For the third time this year, Microsoft has warned users and organizations to stay vigilant against BlueKeep and patch their systems. In collaboration with security researchers, Microsoft investigated recent system crashes have been caused by a BlueKeep Metasploit module.
In early September, the Bluekeep module used in the Metasploit penetration testing framework was published. Soon thereafter, Microsoft added behavioral detection for the BlueKeep Metasploit and added the protection to its Microsoft Defender ATP product.
In collaboration with researchers Kevin Beaumont and Marcus Hutchins, Microsoft discovered in early November that some honeypot systems were crashing after being attacked by BlueKeep exploit modules.
“Microsoft security signals showed an increase in RDP-related crashes that are likely associated with the use of the unstable BlueKeep Metasploit module on certain sets of vulnerable machines,” Microsoft warned in a recent blog post on Thursday.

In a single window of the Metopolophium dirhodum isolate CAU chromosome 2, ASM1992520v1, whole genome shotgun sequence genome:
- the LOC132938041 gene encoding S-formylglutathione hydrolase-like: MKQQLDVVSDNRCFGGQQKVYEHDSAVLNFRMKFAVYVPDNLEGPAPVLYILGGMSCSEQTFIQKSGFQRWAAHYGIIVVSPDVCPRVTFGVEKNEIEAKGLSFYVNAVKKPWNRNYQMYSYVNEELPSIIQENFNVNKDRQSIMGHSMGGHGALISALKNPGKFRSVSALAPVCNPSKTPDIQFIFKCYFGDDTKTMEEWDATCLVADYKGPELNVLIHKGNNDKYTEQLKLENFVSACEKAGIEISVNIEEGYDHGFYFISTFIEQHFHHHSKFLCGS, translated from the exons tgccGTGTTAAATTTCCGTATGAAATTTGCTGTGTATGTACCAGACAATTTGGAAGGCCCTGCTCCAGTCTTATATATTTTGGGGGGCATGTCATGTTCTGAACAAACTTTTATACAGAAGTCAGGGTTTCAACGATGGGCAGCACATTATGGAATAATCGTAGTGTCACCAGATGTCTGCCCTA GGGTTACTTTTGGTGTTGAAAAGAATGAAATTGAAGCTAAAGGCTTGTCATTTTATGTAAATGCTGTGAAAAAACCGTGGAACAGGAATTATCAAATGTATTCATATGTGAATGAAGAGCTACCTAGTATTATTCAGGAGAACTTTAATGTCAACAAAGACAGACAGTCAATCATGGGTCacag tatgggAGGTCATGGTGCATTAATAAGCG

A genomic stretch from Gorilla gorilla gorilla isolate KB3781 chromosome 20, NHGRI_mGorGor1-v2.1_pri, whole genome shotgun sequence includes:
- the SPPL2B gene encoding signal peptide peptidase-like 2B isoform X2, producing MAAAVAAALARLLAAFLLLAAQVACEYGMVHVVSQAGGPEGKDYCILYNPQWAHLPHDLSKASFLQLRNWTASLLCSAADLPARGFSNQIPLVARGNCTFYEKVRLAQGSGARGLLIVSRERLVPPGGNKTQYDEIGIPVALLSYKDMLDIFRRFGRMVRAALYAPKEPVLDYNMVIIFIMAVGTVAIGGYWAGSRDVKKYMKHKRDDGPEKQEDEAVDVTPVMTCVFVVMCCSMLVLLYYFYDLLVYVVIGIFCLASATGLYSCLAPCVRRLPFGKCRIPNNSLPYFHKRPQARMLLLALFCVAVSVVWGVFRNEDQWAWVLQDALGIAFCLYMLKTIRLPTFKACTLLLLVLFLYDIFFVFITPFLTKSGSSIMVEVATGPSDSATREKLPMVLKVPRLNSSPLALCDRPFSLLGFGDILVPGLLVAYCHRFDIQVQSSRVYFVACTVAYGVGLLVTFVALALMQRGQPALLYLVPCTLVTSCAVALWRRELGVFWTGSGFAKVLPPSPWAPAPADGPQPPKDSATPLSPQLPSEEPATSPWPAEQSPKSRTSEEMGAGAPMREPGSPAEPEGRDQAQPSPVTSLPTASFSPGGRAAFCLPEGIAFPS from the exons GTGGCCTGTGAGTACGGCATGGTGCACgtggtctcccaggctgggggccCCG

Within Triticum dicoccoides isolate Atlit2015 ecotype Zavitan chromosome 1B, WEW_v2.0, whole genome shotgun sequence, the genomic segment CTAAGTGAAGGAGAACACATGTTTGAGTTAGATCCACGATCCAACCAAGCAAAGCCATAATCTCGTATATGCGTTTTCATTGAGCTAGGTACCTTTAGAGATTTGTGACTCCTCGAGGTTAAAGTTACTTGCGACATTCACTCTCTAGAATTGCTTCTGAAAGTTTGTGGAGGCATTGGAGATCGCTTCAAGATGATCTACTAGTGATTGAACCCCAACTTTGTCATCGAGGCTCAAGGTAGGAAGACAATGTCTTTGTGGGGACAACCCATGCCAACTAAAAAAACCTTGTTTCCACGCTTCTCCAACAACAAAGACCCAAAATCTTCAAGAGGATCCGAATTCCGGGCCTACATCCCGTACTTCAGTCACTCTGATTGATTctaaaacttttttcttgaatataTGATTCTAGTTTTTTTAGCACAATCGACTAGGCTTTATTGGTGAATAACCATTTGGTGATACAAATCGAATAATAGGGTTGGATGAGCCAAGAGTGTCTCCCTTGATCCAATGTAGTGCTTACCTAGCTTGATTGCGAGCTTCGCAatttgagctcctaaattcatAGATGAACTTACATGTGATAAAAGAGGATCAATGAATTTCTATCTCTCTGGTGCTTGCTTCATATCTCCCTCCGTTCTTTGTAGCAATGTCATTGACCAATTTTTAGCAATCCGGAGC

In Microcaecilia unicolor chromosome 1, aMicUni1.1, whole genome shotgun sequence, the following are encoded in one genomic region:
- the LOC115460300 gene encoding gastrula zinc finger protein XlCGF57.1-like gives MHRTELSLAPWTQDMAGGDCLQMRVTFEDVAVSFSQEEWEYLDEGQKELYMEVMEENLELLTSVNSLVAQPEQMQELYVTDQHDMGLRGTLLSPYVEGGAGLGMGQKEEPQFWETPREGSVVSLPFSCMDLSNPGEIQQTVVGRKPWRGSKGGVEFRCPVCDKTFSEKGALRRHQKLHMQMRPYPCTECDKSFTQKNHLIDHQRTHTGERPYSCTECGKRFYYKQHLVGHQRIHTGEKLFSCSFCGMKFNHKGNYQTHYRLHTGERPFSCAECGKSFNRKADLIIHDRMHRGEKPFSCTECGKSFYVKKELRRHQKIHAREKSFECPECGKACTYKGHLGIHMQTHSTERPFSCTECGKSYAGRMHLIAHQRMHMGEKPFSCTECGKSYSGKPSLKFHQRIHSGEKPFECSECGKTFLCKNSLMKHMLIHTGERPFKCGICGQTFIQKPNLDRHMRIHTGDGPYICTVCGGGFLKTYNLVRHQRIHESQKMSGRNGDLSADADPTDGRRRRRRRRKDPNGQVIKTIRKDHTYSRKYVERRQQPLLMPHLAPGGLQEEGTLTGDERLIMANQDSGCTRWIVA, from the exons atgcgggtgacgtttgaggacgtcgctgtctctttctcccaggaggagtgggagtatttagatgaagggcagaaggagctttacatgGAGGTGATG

The BlueKeep vulnerability CVE-2019-0708 exists in Remote Desktop Services (formerly known as Terminal Services) and impacts Windows servers running Remote Desktop Protocol (RDP). Attackers could exploit this vulnerability without any user authentication and execute malicious remote code.
BlueKeep impacts Windows 7, Windows Server 2008 and Windows Server 2008 R2 and was patched by Microsoft on May 14, 2019.
Just this past June, the Department of Homeland Security (DHS) also issued a warning on about the “wormable” BlueKeep threat and vulnerability. DHS confirmed attackers can exploit unpatched systems.
In summary, the latest Microsoft warning just adds yet another reminder to organizations to stay vigilant, monitor and patch any systems that may still be missing the BlueKeep update.